This article was written by André du Plessis and appears in Forerunners #100 (Vol. XXXIV, No. 2, May-August 2021) and Forerunners #101 (Vol. XXXIV, No. 3, September-December 2021). Forerunners is the journal of The Philatelic Society for Greater Southern Africa (PSGSA). For more information about PSGSA, visit their website. This is the first part of the article, click here for the second part.
The Union of South Africa issued three sets of Air Mail stamps. The first set was issued in 1925, the second in 1929 and the third in 1936/37.
1925 EXPERIMENTAL AIR MAIL SERVICE
In 1923 parliament passed the Union Aviation Act to control aviation and to encourage flying in South Africa. A Civil Air Board (CAB) was established in an advisory capacity to the Minister of Posts and Telegraphs. The CAB proposed a three-month trial Air Mail service between Pretoria and Cape Town to commence on the 1st January 1924. However the service was unfortunately postponed due to financial restraint. Early 1925 the Union Government decided to institute a three-month experimental Air Mail service between Cape Town and Durban from 2 March 1925. This was partly to prove the reliability and advantages of air transport.
It would also ascertain to what extent the public would support such service and to obtain information regarding civil aviation in South Africa. The South African Air Force was assigned responsibility for the organisation and operation of the service. The service operated with weekly flights in each direction in conjunction with the arrival (Mondays) and departure (Fridays) of the Union Castle mail ships in Cape Town, operated by the Union Castle Line under contract from the South African Government to carry mail.
On conclusion of the First World War, the British Government donated surplus aircraft (De Havilland 9’s) plus spares and sufficient equipment to provide the nucleus of a fledgling Air Force to each of its Dominions, known as the Imperial gift. On the 16th January 1925, the SA Air Force was instructed to make the necessary preparations to run the service. Eleven Air Force DH 9 air planes were assigned to the experimental Air Mail service.
Under command of Maj. H. Meintjies the SA Airforce pilots selected for the service were: Capt. H.C. Daniel, Lieut. L. Tasker, Lieut. H.P. Schoeman, Capt. Hamman, Lieut. Burger, Lieut. L. Hiscock, Lieut. R.F. Caspareuthus, Capt C.W. Meredith, Lieut. Joubert, Lieut. Roos, Lieut. Hattersley, Capt. Venter, Lieut. Bentley. A dress rehearsal took place on Friday 23 February 1925 when three DH 9 planes left Durban at 05:00 inter alia carrying 6 bags of dummy mail and no official mail. Mail carried on the experimental service received an additional special SA Air Mail date stamp and orange Air Mail labels.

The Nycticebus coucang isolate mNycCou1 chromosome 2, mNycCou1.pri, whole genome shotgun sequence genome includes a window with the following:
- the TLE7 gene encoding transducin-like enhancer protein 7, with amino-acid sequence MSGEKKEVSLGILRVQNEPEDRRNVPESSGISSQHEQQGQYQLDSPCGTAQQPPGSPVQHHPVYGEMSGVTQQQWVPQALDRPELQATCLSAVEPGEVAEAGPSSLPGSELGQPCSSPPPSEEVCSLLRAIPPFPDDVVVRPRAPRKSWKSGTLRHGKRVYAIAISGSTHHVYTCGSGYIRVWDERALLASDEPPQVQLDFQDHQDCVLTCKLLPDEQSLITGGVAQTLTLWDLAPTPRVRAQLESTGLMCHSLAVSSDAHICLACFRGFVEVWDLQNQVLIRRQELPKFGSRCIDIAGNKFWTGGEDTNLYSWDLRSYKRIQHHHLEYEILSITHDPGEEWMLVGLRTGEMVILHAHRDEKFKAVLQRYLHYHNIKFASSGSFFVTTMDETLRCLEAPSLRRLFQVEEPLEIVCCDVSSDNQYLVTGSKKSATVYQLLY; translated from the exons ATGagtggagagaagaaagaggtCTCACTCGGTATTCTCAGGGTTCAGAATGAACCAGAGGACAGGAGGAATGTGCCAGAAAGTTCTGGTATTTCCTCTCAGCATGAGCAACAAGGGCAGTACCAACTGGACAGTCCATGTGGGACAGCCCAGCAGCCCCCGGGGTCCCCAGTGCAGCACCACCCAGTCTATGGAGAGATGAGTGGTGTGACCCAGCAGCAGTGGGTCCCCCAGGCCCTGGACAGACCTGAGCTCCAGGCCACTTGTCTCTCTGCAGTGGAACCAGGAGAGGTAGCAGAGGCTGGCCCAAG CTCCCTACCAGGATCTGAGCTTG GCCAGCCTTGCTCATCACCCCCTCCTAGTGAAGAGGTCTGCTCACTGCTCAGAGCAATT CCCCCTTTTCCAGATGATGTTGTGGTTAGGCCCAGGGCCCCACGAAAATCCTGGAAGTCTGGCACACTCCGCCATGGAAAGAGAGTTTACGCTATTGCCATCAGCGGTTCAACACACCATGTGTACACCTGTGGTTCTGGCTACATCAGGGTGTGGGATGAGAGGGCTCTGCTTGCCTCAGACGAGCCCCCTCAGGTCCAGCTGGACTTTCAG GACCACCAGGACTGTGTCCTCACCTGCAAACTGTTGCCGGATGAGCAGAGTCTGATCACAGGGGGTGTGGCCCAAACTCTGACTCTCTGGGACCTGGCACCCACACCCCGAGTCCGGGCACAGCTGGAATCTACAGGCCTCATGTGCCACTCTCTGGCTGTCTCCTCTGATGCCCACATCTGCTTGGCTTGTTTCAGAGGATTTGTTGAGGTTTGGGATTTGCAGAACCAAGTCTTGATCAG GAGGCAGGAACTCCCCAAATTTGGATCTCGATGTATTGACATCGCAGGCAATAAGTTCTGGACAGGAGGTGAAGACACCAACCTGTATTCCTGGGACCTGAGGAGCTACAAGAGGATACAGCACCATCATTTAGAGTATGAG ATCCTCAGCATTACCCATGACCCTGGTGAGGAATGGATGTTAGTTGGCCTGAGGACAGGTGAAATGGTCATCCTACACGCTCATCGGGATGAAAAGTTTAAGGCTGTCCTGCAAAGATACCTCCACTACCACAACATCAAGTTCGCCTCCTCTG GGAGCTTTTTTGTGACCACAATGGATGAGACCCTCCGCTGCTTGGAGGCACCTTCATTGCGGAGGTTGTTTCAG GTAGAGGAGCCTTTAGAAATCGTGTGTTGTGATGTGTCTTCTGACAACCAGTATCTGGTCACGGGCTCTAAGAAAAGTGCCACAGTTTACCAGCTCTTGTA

Examples of the two SA Air Mail date stamps. The cachet on the left being used at all the Air Mail stations. The one on the right was a re-issue and used in Durban only. The Air label was conflicting with the International regulations of blue labels inscribed in English and French.
To promote the service, “AIR MAIL SAVES TIME / LUGPOS BESPAAR TYD” slogan machine postmarks with circular date stamp were put into use at Durban and Cape Town on 18 February 1925. Two types were used in Cape Town and one in Durban. The advertising slogan was mainly applied to non-air correspondence, but occasionally it was applied to Air Mail Letters as well. Covers bearing the slogan postmark and Air Mail cachet of the 2nd March 1925 – the day of the inauguration of the service– are scarce. These slogan postmarks were also used in Johannesburg in 1929 with the introduction of the regular Air Service by Union Airways.
Four AIR POST/LUGPOS stamps were specially printed for the experimental Air Mail service by the Cape Times Ltd. in Cape Town using a photo-lithographic offset process. Design is a De Havilland 9 (DH 9) Biplane in flight, printed on soft wove unwatermarked paper in sheets consisting of upper and lower panes. The stamps were designed by F.W. Mullins an Architect at PWD and engraved for printing by Arthur Cooper from the Cape Times Ltd. Stamps were placed on sale from 26 February 1925 and were available in areas served by the service, General Post Offices in Pretoria and Johannesburg as well as at the High Commissioner’s Office in London. Sale of stamps were discontinued at the end of June 1925 except in Pretoria where it was continued until 31 October 1925. Plates were destroyed immediately. All unsold stamps were officially destroyed on 5 December 1925.
The following are the official numbers printed and sold:
Photo-lithographic offset process is a printing technique in which the inked image is transferred (or “offset”) from a metal plate to a rubber blanket or rollers and then to the printing surface. When used in combination with the lithographic process, which is based on the repelling of oil by water, the offset technique employs a flat image carrier on which the image to be printed obtains ink from ink rollers, while the non-printing area attracts a water-based film (called “fountain solution”), keeping the non-printing areas ink-free. Pages are separated and trimmed afterwards. Stamps were printed in upper and lower panes of 60 stamps. Each pane comprising six horizontal rows of ten stamps separated by a horizontal gutter of 15 mm. Perforation was performed by an ordinary treadle perforating machine which had only a single row of perforating pins with perforation gauge 12 x 12.
These stamps were only valid for prepayment of the Airmail portion at the following rate:
Post Cards: Inland – 1d each Overseas – 3d each